Get outta my head, dJf. :)

I was just gonna ask if Maddux has managed to resolve the conflicts of interest inherent in his literally owning the Milwaukee Brewers.
   10. Spahn Insane Posted: April 18, 2006 at 05:27 PM (#1971150)
I do believe that English is an evolving language and perhaps using "literally" in this sense will become accepted (if it hasn't already).

I believe English is an evolving language, but I can't believe it would evolve enough to make use of "literally" appropriate here. I mean, "literally" is the opposite of what is meant in that circumstance, which is "figuratively."
   11. diehard4life Posted: April 18, 2006 at 05:45 PM (#1971181)
Hey all, Been enjoying the positive energy as of late.

Maddux, newly 40, looks as good early in 2006 as he has at any time since rejoining the Cubs.


So far (no jinx!!!) I'd say he's pitched his best three games since coming back to da Chi. Not shutouts, but not walks, and his ball has been moving. He did give credit to Pierre, Murton, and Jones last night for reeling in warning track fly balls. My gut says/hopes that Greg has a little bile in him from having a down year last year. Notice the weight loss and general composure on the mound. He went from two years of "I'm Greg Maddux" to "I'm Greg Muddux and I'm going to lead by example." Muddux is Yoda.

This all helps when Rusch has been tossing BP and "Z" gets angry so easily. Like "I pitched in the WBC, the strike zone should shrink!"

Walker: Dusty's Doormat has been hitting really well. Thank goodness. Neifi got a couple hits and I was afraid he was going to get "slipped in" all the time. Oh, I thought I saw walker making plays on everything coming to him too. Must have been the beer, cause MVP is a better fielder...

Cedeno: Doing very well. Needs coaching on double plays, needs analysts to STFU. He is supposed to be doing well. We would have gotten a veteran otherwise.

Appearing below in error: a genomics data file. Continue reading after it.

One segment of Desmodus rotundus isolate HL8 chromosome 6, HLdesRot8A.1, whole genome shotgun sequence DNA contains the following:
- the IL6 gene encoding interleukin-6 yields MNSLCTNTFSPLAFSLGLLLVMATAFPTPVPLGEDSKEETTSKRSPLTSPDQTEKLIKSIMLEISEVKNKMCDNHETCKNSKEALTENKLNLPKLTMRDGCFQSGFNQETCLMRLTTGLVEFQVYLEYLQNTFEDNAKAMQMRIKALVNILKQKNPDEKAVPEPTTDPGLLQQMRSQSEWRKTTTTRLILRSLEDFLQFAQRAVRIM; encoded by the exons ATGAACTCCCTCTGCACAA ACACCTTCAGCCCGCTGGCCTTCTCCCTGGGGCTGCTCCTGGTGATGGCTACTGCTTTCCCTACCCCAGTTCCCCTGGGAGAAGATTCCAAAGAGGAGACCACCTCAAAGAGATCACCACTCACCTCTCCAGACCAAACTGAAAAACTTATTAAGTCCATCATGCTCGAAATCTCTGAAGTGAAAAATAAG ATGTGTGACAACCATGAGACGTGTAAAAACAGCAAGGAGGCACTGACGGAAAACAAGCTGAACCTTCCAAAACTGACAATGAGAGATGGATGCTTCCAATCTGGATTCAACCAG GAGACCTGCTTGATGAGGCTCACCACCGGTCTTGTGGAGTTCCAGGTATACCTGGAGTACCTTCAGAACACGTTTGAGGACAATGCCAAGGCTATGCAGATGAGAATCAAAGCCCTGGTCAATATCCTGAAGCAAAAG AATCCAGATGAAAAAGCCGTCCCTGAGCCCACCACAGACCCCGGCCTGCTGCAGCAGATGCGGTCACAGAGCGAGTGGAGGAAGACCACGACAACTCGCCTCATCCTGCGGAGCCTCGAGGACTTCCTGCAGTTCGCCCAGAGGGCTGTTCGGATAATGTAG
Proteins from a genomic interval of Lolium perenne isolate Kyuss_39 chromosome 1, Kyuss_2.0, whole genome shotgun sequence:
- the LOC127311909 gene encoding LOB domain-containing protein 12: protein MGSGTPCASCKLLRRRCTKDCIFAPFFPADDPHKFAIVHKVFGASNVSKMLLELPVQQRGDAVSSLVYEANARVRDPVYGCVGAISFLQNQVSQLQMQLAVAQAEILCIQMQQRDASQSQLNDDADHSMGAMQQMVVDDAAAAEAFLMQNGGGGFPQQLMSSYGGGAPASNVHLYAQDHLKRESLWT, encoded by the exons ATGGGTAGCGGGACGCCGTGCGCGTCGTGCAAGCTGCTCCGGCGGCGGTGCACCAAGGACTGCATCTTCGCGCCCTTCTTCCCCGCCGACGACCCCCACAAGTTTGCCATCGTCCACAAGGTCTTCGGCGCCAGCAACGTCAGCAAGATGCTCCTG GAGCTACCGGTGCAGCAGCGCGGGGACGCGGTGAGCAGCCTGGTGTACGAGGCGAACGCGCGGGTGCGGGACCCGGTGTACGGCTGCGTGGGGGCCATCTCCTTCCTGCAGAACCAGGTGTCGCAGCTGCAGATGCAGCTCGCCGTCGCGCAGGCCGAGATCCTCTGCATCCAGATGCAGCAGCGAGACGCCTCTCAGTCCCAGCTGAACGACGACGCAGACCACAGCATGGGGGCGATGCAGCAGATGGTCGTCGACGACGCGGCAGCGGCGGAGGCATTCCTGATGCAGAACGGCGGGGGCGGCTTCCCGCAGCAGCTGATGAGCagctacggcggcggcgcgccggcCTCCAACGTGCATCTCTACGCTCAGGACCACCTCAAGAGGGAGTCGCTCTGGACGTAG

Jones: uhhh he's as bad as the posters on here have made him out to be. At least he keeps that smile up like Rodney Pete used to do after he threw a pick when he QB'd for the loins...

On the subject of adding literally where it is not needed:

It's like saying: I'm not gonna lie to you. -Oh starting now? Have you been?

It's also Maddenism Double Talk. Like: These are the types of things a team can do if they are able to do these types of things.

GO CUBBIES!!!
   12. covelli chris p Posted: April 18, 2006 at 06:14 PM (#1971244)
Oh, I thought I saw walker making plays on everything coming to him too.

that's never been his problem. he just doesn't get to much.
   13. Spahn Insane Posted: April 18, 2006 at 07:02 PM (#1971366)
Walker's so angry at his lack of playing time, he's burning up. He's literally on fire.
   14. Luke Jasenosky Posted: April 18, 2006 at 07:08 PM (#1971386)
Although I cherish just about every line of "The Great Gatsby", I must agree that Fitzgerald's use of the phrase "[Gatsby] literally glowed", as Jesse Sheidlower mentions in the article I referenced above, is a little cheesy. If Fitzgerald can't pull it off I certainly can't, so I hereby renounce the use of "literally" in place of "figuratively" on this blog. In other words, I raise my gonfalon in surrender.